Cave of Crystals

October Editorial      


The Earth's oldest rocks


The Earth may have had a solid crust for longer than scientists formerly believed. This is the conclusion which emerged in June this year from a team of scientists led by John Valley, of the University of Wisconsin-Madison. His team reported evidence that the Earth's crust existed 4.3 billion years ago (see August 2008 editorial ). The dating was based on analysis of the Detrital zircons found in the Jack Hills of Western Australia. However, although the team could date the earliest rocks, these rocks no longer exist as they were destroyed during the early, very violent, past of the Earth when it was subjected to meteorite bombardment. Now a team from McGill University in Montreal, Canada has gone one step further by finding rocks which they have dated at 4.28 billion years old. These rocks come from a greenstone belt known as the Nuvvuagittuq greenstone belt, in northern Quebec. Their latest research has been published in the September issue of Science magazine (Science 26 September 2008: Vol. 321. no. 5897, pp. 1828 - 1831). The technique used to analyse the rocks was based on measuring the element samarium. To be more precise. Samarioum 146 which is radioactive and decays into a stable isotope (in this case 142 neodymium). From there it is possible to measure the levels of Nd in the rock samples and estimate the time for the radioactive decay. The results show that some rock types analysed have lower 142Nd/144Nd ratios than the terrestrial standard which means that they had to originate from a reservoir whichwas originally deficient in 142Nd. The samarium radioactive system is now extinct. This means that radioactive samarium no longer exists on Earth. Actually, what makes it more useful in this analysis is that the samarium was extinct at around 4.1 to 4.2 billion years ago. As a resultsamarium is not very useful for dating younger rocks. To employ the samarium system of dating, the rocks have to be older than 4.2 billion years. In fact, the authors point out that the rocks from Nuvvuagittuq greenstone belt are the very first terrestrial rocks old enough for this method of dating to be possible.

But is there any other explanation which could account for the existence of these isotopes? When the team started their research about four years ago, they already knew that the rocks were very old. The original age was estimated at about 3.8 billion years. This of course is much younger than the required 4.2 billion years required by the samarium system of dating. So the team hypothesized that either the rocks were much older than 3.8 billion years. Alternatively, the anomaly in the chemical composition of these rocks was because the source of the rocks was very old mantle - older than 4.2 billion years - which gave rise to the rocks. The only problem with this theory is that nobody has found this mantle. So the scientists are more inclined to believe that actually what they are looking at is very old rocks rather than younger rocks formed from a very old mantle reservoir which is deficient in 142Nd. Whatever the final answer turns out to be, the findings are very exciting.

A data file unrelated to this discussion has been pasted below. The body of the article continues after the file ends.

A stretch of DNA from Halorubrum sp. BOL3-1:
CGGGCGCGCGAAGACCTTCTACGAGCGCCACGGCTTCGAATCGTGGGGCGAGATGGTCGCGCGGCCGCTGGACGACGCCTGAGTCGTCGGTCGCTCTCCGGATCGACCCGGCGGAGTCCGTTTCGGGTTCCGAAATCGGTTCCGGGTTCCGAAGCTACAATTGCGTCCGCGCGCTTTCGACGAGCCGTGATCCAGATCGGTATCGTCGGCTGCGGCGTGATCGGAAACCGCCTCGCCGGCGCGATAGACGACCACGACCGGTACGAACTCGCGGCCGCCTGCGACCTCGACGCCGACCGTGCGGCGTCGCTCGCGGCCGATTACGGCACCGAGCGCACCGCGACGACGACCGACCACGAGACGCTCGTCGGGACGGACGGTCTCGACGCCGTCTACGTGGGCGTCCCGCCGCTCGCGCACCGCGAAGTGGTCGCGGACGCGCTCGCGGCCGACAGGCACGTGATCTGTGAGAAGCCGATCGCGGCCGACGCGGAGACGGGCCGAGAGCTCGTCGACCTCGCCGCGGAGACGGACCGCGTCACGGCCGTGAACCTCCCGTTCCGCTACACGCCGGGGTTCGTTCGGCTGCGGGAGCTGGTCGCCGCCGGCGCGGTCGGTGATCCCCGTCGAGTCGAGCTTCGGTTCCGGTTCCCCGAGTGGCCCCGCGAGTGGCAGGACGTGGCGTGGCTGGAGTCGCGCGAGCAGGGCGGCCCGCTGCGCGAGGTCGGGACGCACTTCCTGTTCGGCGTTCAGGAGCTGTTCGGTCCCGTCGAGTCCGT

But why this obsession with old rocks? Finding a really old rock on Earth is rare but they are essential for figuring out how the crust on the Earth formed, and as a result of this formation how the planet become what it is today. It is estimated that our Solar System is around 4.6 billion years old. So if indeed the rocks from the greenstone belt in Canada are 4.28 billion years old, that would put the formation of these rocks really early in the evolution of our planet, when the earth was just cool enough to have a crust.

But the discovery of these ancient rocks may have yet more significance. These ancient rocks have a banded iron formation - fine ribbon-like bands of alternating magnetite and quartz. The banded iron formation, BIF in short, is typical of rock precipitated in deep sea hydrothermal vents (see also BIF) - which have been put forward as potential habitats for early life on Earth. The presence of BIF as early as 4.28 billion years ago would suggest that even then the Earth had an ocean with hydrothermal circulation. Now extrapolating further, the formation of BIFs is thought to be initiated by a bacterium called Cyanobacteria. Cyanobacteria was the very first life form to use water and the sun for photosynthesis, a process which produced free oxygen as a waste product. The increase in oxygen levels caused the oxidation of free iron in the sea. So if the BIF can be proven to had been formed at 4.28 billion years, some type of bacteria, if not necessarily Cyanobacteria, should have been present to initiate this BIF formation. If this is true we are not only looking at the Earth's oldest rocks but also at the oldest evidence of life anywhere.


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